Last week, after 15 years of fundraising and restoration, the 1842 Dougherty Mission House on Old Mission Peninsula, a major historical structure, was opened to the public. That event provides an opportunity to put Dougherty’s missionary activity into context.

Nothing grabs my attention more than the sound of nothing at all. Not that I have become a hermit, lost my hearing or have forgotten to pay the cable bill; rather I’m becoming a bigger and bigger fan of silence.

Editor's note: Road Trip is a monthly travel series by northern Michigan journalists Dave and Jeanne Barber. The series takes regional readers on easy, one-day road trips to visit Michigan museums, parks, nature sites, businesses and festivals, including many of the state's “hidden gems.”

Road Trip is a monthly travel series by northern Michigan journalists Dave and Jeanne Barber. The series takes regional readers on easy, one-day road trips to visit Michigan museums, parks, nature sites, businesses and festivals, including many of the state's “hidden gems.”

I changed my look last month. I started wearing a construction hard hat. Early one afternoon I carted a load of firewood down to Stone Circle. When I stepped out of my pickup, I heard a loud, screeching sound above my head.

Have you ever noticed that it’s really hard to change? There are a number of reasons for this — your brain gets hardwired, we like habits, we want to predict the future so we stick with what we know — but it’s actually far more simple than these answers given by neuroscience.

SUTTONS BAY — The sounds of ropes slapping the sails and waves splashing against the hull of the Inland Seas schooner were all that could be heard as a class of fourth-graders fell silent and pretended they were sailing in the 1800s.

Some people just try too hard to use “good” English, by which they mean a system of rules that establish lines that should not be crossed just like those indicated by speed limits. If you go faster than the posted limit, you are doing something wrong. Similarly, if you utter a word or phrase…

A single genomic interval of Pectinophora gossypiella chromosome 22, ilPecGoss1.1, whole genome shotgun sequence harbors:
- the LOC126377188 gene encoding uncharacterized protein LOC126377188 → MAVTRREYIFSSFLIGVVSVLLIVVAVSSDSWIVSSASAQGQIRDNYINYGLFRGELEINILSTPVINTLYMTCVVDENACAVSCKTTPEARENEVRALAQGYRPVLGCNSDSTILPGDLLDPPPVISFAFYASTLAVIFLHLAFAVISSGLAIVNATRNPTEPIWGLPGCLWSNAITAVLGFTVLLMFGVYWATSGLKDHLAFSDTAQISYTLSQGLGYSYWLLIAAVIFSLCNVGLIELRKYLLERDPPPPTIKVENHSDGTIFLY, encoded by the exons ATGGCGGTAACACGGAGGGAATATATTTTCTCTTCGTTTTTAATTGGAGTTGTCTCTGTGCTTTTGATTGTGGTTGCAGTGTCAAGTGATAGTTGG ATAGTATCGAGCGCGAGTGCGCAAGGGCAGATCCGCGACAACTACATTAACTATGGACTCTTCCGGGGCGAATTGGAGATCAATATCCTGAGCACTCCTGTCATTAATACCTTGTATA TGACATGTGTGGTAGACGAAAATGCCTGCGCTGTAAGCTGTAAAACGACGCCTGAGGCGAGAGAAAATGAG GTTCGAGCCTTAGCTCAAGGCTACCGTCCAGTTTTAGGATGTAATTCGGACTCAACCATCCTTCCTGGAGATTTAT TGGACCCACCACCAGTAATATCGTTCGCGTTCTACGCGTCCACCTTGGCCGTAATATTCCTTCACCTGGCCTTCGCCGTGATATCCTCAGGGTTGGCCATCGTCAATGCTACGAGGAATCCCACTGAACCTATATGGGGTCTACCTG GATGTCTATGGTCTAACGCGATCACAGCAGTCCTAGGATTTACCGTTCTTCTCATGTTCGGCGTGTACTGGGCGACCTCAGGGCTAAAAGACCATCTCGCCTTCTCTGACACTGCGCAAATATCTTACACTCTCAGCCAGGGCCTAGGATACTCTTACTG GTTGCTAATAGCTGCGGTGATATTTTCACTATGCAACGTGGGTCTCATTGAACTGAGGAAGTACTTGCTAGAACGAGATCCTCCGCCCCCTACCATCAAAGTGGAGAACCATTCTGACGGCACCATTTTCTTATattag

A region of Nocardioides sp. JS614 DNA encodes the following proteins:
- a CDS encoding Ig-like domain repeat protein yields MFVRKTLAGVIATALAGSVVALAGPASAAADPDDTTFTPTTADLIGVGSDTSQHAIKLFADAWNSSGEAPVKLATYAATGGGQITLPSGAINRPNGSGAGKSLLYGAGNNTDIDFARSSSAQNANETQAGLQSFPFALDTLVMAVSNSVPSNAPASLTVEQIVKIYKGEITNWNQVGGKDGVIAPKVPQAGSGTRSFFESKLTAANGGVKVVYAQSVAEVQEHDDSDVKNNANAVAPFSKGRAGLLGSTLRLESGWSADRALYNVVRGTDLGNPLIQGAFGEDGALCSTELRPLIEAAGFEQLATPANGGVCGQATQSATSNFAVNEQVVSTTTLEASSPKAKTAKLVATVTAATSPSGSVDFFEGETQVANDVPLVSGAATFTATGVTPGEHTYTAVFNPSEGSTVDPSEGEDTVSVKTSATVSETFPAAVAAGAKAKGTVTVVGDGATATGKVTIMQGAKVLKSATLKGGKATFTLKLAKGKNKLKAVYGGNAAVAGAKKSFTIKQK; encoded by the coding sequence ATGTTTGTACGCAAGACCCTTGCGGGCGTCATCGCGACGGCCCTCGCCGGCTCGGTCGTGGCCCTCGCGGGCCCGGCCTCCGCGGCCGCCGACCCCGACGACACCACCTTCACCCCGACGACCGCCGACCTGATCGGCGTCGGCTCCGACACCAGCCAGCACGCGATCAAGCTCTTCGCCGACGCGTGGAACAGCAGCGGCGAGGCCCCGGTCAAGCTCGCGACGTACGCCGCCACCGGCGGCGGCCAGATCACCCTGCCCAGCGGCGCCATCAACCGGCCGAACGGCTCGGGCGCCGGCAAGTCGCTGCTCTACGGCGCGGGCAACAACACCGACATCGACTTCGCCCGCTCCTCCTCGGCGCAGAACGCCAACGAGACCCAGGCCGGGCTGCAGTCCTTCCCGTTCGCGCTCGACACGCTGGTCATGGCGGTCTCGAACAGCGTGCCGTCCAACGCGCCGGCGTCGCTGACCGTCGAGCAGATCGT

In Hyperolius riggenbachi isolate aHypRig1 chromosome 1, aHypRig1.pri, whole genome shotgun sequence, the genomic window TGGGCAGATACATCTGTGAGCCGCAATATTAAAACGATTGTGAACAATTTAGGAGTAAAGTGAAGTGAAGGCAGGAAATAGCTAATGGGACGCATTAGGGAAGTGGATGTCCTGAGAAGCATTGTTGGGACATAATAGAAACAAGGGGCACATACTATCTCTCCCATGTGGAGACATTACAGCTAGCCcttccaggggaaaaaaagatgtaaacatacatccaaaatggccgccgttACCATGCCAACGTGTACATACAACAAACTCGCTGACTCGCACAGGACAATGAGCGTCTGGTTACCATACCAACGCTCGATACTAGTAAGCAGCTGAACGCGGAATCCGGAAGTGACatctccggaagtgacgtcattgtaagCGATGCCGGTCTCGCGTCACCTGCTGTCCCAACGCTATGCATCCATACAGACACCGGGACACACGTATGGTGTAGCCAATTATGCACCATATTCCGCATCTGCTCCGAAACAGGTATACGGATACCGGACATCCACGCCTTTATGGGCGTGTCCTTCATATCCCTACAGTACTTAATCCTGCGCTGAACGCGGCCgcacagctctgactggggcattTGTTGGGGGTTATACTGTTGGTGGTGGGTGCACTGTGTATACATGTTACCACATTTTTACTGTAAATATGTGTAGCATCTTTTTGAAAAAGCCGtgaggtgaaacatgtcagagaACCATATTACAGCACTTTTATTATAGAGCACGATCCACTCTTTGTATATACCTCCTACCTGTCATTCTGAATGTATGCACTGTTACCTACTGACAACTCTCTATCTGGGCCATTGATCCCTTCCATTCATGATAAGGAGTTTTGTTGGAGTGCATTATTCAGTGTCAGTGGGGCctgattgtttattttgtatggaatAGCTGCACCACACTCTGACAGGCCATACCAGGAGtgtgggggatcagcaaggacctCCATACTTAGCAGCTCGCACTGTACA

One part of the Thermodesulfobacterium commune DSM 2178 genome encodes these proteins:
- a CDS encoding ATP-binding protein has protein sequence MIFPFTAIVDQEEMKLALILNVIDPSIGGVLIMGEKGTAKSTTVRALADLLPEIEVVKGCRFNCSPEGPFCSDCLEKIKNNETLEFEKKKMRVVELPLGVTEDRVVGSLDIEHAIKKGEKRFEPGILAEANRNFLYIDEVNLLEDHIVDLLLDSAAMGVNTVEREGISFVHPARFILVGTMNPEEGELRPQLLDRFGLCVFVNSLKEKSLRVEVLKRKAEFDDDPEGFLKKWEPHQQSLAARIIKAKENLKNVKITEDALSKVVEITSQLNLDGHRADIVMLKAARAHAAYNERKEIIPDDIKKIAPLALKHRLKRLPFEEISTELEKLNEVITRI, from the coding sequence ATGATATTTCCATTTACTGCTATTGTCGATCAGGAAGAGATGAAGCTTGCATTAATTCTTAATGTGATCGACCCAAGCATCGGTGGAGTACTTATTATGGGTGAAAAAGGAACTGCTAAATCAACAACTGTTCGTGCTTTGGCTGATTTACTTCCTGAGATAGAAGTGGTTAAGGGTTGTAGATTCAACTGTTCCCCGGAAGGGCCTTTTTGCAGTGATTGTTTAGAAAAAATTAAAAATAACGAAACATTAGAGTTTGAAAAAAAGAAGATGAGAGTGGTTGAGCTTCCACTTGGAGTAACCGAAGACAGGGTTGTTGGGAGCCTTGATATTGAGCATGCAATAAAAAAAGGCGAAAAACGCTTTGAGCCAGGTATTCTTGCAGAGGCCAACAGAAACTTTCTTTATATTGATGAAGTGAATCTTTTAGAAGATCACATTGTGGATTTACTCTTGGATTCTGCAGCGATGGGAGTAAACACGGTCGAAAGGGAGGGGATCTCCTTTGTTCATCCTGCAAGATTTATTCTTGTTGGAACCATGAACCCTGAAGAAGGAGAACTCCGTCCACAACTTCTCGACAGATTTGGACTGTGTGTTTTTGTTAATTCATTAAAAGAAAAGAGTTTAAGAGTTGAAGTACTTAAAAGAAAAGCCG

TRAVERSE CITY — Answer: Grace Community Birth Center, a Traverse City nonprofit working to construct a birth center in Grand Bassin, Haiti.

BENZONIA — Ned Edwards has called Beulah home for almost 30 years now. But even before moving to the area in the 1990s, Edwards, 85, summered in northern Michigan for decades. Though he attended college and divinity school elsewhere, he and his wife retired to the area.

Used to be that I thought of nostalgia as something you catch when you're older, like saggy knees and the desire to sit endlessly in lawn chairs. Ahhh, but those were the good ol' days.

Ralph Waldo Emerson proclaimed that because our eyes are in our forehead not our hindhead, we should look ahead. It has been two months since my wife died, but I am finding it difficult to follow that advice.

Colorful flowers burst forth in the Logo Garden and green grass carpets the ground: Summer has arrived at Traverse City’s Open Space park. By fall, thousands of people will have gathered at this bayside haven, savoring a peaceful break from their everyday worlds.

I spent a lot of time growing up in what would become a ghost town. My Grandpa and Grandma Helmboldt were both born in Park Lake, and lived there until old age. It’s where this month’s “Nightmare” poem took place.

Editor's Note: Road Trip is a new, monthly travel series by northern Michigan journalists Dave and Jeanne Barber. The series takes regional readers on easy, one-day road trips to visit Michigan museums, parks, nature sites, businesses and festivals, including many of the state's "hidden gems."

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